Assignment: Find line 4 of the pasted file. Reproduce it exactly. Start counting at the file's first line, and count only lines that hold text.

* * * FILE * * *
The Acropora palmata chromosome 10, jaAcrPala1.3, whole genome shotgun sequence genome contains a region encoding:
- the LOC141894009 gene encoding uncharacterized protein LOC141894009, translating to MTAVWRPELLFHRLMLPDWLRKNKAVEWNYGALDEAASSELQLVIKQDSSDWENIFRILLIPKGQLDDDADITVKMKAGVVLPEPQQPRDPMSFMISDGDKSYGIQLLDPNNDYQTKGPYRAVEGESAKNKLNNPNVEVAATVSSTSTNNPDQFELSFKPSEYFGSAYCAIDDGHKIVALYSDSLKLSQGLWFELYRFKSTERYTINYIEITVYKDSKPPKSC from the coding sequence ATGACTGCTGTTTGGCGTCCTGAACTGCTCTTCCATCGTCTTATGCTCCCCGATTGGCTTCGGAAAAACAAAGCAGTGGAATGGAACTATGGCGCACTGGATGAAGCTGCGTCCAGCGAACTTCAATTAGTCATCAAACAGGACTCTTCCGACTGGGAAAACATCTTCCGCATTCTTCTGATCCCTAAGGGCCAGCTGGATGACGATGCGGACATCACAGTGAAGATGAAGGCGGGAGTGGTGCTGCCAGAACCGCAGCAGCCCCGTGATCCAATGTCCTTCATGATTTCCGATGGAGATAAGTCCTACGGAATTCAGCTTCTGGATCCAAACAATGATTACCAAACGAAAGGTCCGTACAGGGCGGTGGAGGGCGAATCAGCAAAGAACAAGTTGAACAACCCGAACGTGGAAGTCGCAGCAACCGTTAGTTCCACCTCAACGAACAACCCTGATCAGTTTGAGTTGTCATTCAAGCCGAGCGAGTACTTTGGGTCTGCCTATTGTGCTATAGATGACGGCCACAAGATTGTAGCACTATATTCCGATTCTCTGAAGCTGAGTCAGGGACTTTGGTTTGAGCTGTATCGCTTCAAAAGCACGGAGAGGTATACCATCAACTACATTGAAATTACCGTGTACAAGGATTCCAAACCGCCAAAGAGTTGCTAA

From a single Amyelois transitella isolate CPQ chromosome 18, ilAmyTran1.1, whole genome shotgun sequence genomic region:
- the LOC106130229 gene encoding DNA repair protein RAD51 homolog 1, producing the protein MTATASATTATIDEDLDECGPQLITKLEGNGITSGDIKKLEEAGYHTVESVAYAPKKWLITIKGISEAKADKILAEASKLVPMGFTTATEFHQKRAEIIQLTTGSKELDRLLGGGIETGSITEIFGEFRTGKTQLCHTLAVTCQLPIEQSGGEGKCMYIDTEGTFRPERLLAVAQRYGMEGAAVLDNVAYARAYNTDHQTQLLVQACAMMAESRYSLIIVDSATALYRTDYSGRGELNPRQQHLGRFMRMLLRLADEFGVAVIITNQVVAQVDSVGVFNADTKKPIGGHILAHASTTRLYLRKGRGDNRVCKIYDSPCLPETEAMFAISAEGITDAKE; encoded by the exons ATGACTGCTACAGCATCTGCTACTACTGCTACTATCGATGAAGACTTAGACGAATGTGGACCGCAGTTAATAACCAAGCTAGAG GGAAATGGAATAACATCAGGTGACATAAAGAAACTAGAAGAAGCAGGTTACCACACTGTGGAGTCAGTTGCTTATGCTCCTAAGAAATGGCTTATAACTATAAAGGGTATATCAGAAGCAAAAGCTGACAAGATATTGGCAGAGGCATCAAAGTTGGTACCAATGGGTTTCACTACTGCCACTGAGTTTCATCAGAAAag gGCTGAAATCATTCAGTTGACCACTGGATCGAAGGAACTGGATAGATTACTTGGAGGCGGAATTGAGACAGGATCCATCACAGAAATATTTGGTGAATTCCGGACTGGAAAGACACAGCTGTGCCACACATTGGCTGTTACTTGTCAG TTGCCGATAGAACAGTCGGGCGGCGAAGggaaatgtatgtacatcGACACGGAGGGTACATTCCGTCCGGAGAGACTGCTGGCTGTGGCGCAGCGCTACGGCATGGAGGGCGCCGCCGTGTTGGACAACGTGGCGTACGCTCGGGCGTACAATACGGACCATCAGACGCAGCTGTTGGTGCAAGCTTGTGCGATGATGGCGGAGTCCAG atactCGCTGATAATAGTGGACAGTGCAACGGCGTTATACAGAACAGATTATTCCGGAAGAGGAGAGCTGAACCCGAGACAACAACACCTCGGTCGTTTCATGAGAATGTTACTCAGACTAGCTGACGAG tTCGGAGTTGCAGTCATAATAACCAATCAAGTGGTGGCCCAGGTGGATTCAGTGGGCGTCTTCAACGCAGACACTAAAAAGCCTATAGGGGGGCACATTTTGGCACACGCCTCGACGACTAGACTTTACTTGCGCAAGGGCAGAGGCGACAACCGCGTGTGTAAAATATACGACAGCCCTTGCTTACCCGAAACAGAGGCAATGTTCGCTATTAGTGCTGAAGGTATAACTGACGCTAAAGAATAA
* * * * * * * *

- the LOC106130229 gene encoding DNA repair protein RAD51 homolog 1, producing the protein MTATASATTATIDEDLDECGPQLITKLEGNGITSGDIKKLEEAGYHTVESVAYAPKKWLITIKGISEAKADKILAEASKLVPMGFTTATEFHQKRAEIIQLTTGSKELDRLLGGGIETGSITEIFGEFRTGKTQLCHTLAVTCQLPIEQSGGEGKCMYIDTEGTFRPERLLAVAQRYGMEGAAVLDNVAYARAYNTDHQTQLLVQACAMMAESRYSLIIVDSATALYRTDYSGRGELNPRQQHLGRFMRMLLRLADEFGVAVIITNQVVAQVDSVGVFNADTKKPIGGHILAHASTTRLYLRKGRGDNRVCKIYDSPCLPETEAMFAISAEGITDAKE; encoded by the exons ATGACTGCTACAGCATCTGCTACTACTGCTACTATCGATGAAGACTTAGACGAATGTGGACCGCAGTTAATAACCAAGCTAGAG GGAAATGGAATAACATCAGGTGACATAAAGAAACTAGAAGAAGCAGGTTACCACACTGTGGAGTCAGTTGCTTATGCTCCTAAGAAATGGCTTATAACTATAAAGGGTATATCAGAAGCAAAAGCTGACAAGATATTGGCAGAGGCATCAAAGTTGGTACCAATGGGTTTCACTACTGCCACTGAGTTTCATCAGAAAag gGCTGAAATCATTCAGTTGACCACTGGATCGAAGGAACTGGATAGATTACTTGGAGGCGGAATTGAGACAGGATCCATCACAGAAATATTTGGTGAATTCCGGACTGGAAAGACACAGCTGTGCCACACATTGGCTGTTACTTGTCAG TTGCCGATAGAACAGTCGGGCGGCGAAGggaaatgtatgtacatcGACACGGAGGGTACATTCCGTCCGGAGAGACTGCTGGCTGTGGCGCAGCGCTACGGCATGGAGGGCGCCGCCGTGTTGGACAACGTGGCGTACGCTCGGGCGTACAATACGGACCATCAGACGCAGCTGTTGGTGCAAGCTTGTGCGATGATGGCGGAGTCCAG atactCGCTGATAATAGTGGACAGTGCAACGGCGTTATACAGAACAGATTATTCCGGAAGAGGAGAGCTGAACCCGAGACAACAACACCTCGGTCGTTTCATGAGAATGTTACTCAGACTAGCTGACGAG tTCGGAGTTGCAGTCATAATAACCAATCAAGTGGTGGCCCAGGTGGATTCAGTGGGCGTCTTCAACGCAGACACTAAAAAGCCTATAGGGGGGCACATTTTGGCACACGCCTCGACGACTAGACTTTACTTGCGCAAGGGCAGAGGCGACAACCGCGTGTGTAAAATATACGACAGCCCTTGCTTACCCGAAACAGAGGCAATGTTCGCTATTAGTGCTGAAGGTATAACTGACGCTAAAGAATAA